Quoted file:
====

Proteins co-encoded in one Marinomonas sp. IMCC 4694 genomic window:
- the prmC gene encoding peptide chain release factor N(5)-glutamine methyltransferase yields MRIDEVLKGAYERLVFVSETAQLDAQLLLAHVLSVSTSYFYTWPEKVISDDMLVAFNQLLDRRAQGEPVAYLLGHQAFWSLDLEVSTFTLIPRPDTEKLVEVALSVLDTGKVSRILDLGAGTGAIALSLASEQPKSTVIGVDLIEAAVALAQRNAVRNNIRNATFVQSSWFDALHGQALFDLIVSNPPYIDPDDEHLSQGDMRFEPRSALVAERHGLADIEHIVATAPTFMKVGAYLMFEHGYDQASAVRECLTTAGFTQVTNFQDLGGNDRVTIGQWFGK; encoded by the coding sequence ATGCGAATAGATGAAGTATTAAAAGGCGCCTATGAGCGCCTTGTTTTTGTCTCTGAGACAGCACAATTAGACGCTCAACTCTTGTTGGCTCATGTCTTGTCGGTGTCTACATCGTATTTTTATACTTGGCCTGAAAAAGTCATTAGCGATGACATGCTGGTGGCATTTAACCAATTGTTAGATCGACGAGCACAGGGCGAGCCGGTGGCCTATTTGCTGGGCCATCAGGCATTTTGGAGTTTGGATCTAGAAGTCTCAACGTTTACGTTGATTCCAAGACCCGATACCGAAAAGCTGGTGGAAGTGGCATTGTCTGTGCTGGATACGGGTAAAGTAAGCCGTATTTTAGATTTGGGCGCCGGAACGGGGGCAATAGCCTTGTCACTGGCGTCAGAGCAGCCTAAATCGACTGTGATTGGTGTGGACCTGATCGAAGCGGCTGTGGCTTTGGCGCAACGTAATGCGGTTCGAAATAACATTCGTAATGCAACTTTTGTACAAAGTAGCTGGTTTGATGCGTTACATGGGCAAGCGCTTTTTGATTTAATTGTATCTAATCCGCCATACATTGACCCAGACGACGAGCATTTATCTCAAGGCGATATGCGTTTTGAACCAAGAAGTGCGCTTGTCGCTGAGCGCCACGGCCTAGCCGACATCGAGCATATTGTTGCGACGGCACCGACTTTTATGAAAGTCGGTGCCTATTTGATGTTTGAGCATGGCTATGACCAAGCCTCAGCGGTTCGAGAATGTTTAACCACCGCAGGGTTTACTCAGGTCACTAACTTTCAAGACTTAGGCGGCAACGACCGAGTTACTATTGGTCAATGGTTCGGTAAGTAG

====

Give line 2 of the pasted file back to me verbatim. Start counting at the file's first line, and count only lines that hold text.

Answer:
- the prmC gene encoding peptide chain release factor N(5)-glutamine methyltransferase yields MRIDEVLKGAYERLVFVSETAQLDAQLLLAHVLSVSTSYFYTWPEKVISDDMLVAFNQLLDRRAQGEPVAYLLGHQAFWSLDLEVSTFTLIPRPDTEKLVEVALSVLDTGKVSRILDLGAGTGAIALSLASEQPKSTVIGVDLIEAAVALAQRNAVRNNIRNATFVQSSWFDALHGQALFDLIVSNPPYIDPDDEHLSQGDMRFEPRSALVAERHGLADIEHIVATAPTFMKVGAYLMFEHGYDQASAVRECLTTAGFTQVTNFQDLGGNDRVTIGQWFGK; encoded by the coding sequence ATGCGAATAGATGAAGTATTAAAAGGCGCCTATGAGCGCCTTGTTTTTGTCTCTGAGACAGCACAATTAGACGCTCAACTCTTGTTGGCTCATGTCTTGTCGGTGTCTACATCGTATTTTTATACTTGGCCTGAAAAAGTCATTAGCGATGACATGCTGGTGGCATTTAACCAATTGTTAGATCGACGAGCACAGGGCGAGCCGGTGGCCTATTTGCTGGGCCATCAGGCATTTTGGAGTTTGGATCTAGAAGTCTCAACGTTTACGTTGATTCCAAGACCCGATACCGAAAAGCTGGTGGAAGTGGCATTGTCTGTGCTGGATACGGGTAAAGTAAGCCGTATTTTAGATTTGGGCGCCGGAACGGGGGCAATAGCCTTGTCACTGGCGTCAGAGCAGCCTAAATCGACTGTGATTGGTGTGGACCTGATCGAAGCGGCTGTGGCTTTGGCGCAACGTAATGCGGTTCGAAATAACATTCGTAATGCAACTTTTGTACAAAGTAGCTGGTTTGATGCGTTACATGGGCAAGCGCTTTTTGATTTAATTGTATCTAATCCGCCATACATTGACCCAGACGACGAGCATTTATCTCAAGGCGATATGCGTTTTGAACCAAGAAGTGCGCTTGTCGCTGAGCGCCACGGCCTAGCCGACATCGAGCATATTGTTGCGACGGCACCGACTTTTATGAAAGTCGGTGCCTATTTGATGTTTGAGCATGGCTATGACCAAGCCTCAGCGGTTCGAGAATGTTTAACCACCGCAGGGTTTACTCAGGTCACTAACTTTCAAGACTTAGGCGGCAACGACCGAGTTACTATTGGTCAATGGTTCGGTAAGTAG